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Baghdad - When the Sunni extremists ruling Mosul destroyed the shrine of a prophet whose story features in the traditions of Islam, Christianity and Judaism - the most important of nearly two dozen marked for destruction by the Islamic State group in the first seven weeks of its reign - small groups of residents gathered to mourn.
"We were crying when they detonated it," said Abdulmalik Mustafa, a 32-year-old unemployed man who lives near the site, believed to be the tomb of the biblical prophet Jonah, which was razed last week. "We couldn't believe that the history of Mosul has disappeared. I wanted to die."
Then rumors swirled that the next target of the Islamic State militants would be the city's ancient leaning minaret, which is older than the Leaning Tower of Pisa in Italy and pictured on Iraq's 10,000-dinar bank note. Residents gathered at the minaret and, according to witnesses, angrily confronted the group's fighters.
For now, the tower is still standing.
The angry public reaction to the attacks on Mosul's cultural history - including the eviction of Christians by militants, which outraged many Muslim residents who celebrate Mosul's reputation for tolerance - appears to be the first spark of rebellion against harsh Islamic rule. Mosul is considered the country's second-largest city, with a population of about 1.5 million.
When militants swept into the city June 10 and Iraqi soldiers shed their uniforms and fled, many residents seemed to cheer their arrival. Much of Mosul's Sunni Arab population had become increasingly resentful of abuses suffered at the hands of Iraq's Shiite-dominated central government. For a time, people welcomed the new authority.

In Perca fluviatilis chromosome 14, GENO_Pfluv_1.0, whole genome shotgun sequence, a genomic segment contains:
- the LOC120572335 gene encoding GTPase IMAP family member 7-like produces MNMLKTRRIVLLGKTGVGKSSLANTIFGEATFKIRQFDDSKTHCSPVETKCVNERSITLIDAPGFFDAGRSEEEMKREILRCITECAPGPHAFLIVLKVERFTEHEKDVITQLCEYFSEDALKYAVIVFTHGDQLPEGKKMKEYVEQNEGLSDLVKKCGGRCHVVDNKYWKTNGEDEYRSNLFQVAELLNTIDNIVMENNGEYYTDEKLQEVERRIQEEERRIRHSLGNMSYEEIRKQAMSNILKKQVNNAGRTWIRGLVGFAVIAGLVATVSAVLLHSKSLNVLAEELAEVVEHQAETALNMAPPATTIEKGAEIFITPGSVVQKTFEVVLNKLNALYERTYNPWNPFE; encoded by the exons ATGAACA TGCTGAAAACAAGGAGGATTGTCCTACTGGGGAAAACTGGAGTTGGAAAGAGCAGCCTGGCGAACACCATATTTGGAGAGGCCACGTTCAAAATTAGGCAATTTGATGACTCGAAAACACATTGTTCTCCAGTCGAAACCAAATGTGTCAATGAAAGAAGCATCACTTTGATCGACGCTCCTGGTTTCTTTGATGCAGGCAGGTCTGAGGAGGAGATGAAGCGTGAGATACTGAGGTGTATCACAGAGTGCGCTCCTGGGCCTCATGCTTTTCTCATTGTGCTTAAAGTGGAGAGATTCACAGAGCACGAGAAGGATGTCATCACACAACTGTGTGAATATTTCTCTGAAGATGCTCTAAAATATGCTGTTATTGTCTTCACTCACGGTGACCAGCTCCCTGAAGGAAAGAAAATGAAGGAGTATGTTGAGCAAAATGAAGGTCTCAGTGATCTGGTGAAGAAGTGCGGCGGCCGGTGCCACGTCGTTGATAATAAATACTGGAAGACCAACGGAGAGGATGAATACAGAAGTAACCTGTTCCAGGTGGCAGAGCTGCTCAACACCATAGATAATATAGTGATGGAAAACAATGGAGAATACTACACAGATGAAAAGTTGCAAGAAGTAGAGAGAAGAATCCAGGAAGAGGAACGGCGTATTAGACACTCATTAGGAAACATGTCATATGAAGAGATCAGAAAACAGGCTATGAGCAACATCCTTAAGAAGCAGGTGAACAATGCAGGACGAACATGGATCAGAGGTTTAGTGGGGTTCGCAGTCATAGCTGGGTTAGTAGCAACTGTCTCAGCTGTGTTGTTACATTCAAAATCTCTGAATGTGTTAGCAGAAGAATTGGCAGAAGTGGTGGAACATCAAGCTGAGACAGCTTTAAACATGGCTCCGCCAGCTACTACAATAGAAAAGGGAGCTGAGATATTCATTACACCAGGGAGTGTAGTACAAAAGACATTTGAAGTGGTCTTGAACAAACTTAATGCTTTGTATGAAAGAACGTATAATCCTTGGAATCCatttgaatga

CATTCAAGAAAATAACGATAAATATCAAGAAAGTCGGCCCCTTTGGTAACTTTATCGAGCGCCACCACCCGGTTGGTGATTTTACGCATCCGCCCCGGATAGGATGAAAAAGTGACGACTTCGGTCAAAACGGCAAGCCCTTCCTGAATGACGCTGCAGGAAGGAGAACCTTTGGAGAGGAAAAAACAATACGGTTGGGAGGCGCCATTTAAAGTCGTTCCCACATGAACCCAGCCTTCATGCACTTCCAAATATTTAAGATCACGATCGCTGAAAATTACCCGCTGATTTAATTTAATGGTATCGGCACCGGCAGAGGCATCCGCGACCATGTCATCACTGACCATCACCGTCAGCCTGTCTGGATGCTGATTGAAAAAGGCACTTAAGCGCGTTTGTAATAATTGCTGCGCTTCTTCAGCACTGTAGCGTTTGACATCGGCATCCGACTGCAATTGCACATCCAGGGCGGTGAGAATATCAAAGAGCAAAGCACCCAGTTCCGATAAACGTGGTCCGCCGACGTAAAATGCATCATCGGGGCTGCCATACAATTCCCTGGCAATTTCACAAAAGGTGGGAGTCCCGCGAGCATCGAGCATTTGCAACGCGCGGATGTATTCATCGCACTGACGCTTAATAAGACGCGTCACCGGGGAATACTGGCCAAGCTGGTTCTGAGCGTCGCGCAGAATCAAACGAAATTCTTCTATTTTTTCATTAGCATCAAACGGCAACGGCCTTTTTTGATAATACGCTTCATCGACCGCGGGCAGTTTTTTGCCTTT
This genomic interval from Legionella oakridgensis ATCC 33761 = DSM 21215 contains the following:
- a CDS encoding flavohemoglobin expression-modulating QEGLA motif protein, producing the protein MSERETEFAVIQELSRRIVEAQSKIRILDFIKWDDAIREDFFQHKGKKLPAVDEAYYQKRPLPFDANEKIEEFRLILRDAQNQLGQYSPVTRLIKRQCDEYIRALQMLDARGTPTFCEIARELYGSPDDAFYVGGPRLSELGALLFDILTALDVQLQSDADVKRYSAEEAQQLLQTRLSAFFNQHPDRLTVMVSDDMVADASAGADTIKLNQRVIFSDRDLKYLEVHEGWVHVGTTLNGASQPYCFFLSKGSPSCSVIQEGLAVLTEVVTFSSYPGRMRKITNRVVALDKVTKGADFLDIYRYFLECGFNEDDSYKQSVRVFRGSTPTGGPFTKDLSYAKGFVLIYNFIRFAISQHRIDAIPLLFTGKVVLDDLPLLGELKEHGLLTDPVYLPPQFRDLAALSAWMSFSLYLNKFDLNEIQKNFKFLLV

It is too early to declare that a wide-scale rebellion is underway, or that the Islamic State group, whose brand of ascetic Islamic law deems shrines heretical, is losing its grip of control on the city. But it suggests that the militants are wearing out their welcome to some degree.
Informal armed gangs of residents have already clashed with Islamic State militants over the destruction of the tombs and shrines, residents say.
Some militants have been killed in the clashes, they say, which have also resulted in the arrests of residents and could result in their executions.
"This is a huge disaster for Mosul and Iraq," said Khalis Jumah, 32, a Mosul resident interviewed by phone. "It's a crime against the city and its history. We have been crying since the first day they started destroying our religious and historical landmarks."